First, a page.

Possibly the unluckiest man in tennis today is Devin Britton, a baby-faced 18-year-old from Mississippi who will face Roger Federer in the first round, which happens to be his very first professional tennis match. Among the many statistics that could make Britton shiver, Federer hasn’t lost before the semifinals of a Grand Slam in over five years.
Britton’s first go at the main draw at the Open follows a great run in Flushing Meadows last year, when he became the first qualifying wild card ever to make it to the junior finals. Britton earned his wild card spot this year by winning the 2009 NCAA men’s singles championship as a freshman at Ole Miss. He’s the youngest college champion ever, and capped the win with the announcement that he was dropping out and going pro. His coach at Ole Miss, Billy Chadwick, is supportive of the move, and confident in Britton’s abilities against Federer. “He’s going to be nervous,” Mr. Chadwick told the Clarion-Ledger. “That’s a given, but Devin is that rare individual who does not show the pressure. There’s something about him that thrives on pressure…If he plays as he is capable, people will see some moments of sheer brilliance from Devin. People will see a star in the making.”
One of Britton’s Facebook fans wrote on his wall, “Watch the 1987 Peter Doohan, Boris Becker Wimbledon match. Good motivation!!,” referring to the match in which the unseeded Doohan upset top-ranked Becker–going for his third straight Wimbledon–in the second round. Britton might look to Becker for another reason, too: the German redhead was one of the game’s iconic serve-and-volley players back when serve-and-volley was king, whereas Britton, also a serve-and-volleyer, now upholds a dying art. (Though some, including fellow American Mardy Fish, still use it as an integral part of their games.) Even stranger than Britton’s use of the strategy is that he developed it while training for years with Nick Bolletieri, one of the great proponents of power baseline play.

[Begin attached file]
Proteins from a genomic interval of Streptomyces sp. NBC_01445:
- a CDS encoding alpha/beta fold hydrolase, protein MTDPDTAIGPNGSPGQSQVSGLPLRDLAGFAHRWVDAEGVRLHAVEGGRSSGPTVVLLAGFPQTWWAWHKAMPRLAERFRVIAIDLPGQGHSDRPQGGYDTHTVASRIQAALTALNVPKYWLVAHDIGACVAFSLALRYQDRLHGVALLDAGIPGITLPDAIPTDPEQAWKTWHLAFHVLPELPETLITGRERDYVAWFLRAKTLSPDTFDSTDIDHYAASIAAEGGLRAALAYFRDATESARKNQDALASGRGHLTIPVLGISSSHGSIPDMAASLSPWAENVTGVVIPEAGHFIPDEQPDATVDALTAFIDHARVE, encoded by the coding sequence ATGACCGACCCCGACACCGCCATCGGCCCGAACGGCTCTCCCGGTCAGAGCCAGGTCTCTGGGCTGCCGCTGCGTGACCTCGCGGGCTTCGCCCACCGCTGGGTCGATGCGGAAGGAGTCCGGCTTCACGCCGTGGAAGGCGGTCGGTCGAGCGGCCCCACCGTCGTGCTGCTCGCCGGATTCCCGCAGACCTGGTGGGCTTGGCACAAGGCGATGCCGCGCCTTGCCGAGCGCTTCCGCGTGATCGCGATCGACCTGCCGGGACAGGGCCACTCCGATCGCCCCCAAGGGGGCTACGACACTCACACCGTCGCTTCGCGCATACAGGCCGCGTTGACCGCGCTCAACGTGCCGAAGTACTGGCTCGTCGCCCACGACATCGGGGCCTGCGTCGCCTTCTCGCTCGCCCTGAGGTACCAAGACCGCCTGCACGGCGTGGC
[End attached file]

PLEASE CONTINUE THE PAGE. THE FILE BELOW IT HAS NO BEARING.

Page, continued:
As for Federer, he compared what Britton must be feeling to his own 1998 matchup against a star:
“Well, I went through maybe something a little bit similar when I played Agassi when I was 17 in Basel, in my hometown where I used to be a ballboy…I thought people were kidding me when they told me I was playing Agassi…I was in shock, but you try to enjoy it and try to put in a good fight. This is a bit different, this is a Grand Slam. Best-of-five-set match, maybe something Britton has never played before, but I think it’s a good thing in tennis is you always have a chance. Doesn’t matter who you play, where you play. If you think the guy’s not to make a game is absurd. That’s how tennis is. You have to be very careful. I have to make sure I put in a good performance.”
Britton himself is realistic about his prospects. A few days ago he told a reporter, “I’d love to play a night match. If I’m playing Roger at the Open I may as well get the full vibe and really soak it up.”
Well, he won’t be getting the night match–he and Federer will play during the day session–but the U.S. Open? On Arthur Ashe? Versus Roger Federer? If that isn’t the full vibe, I don’t know what is.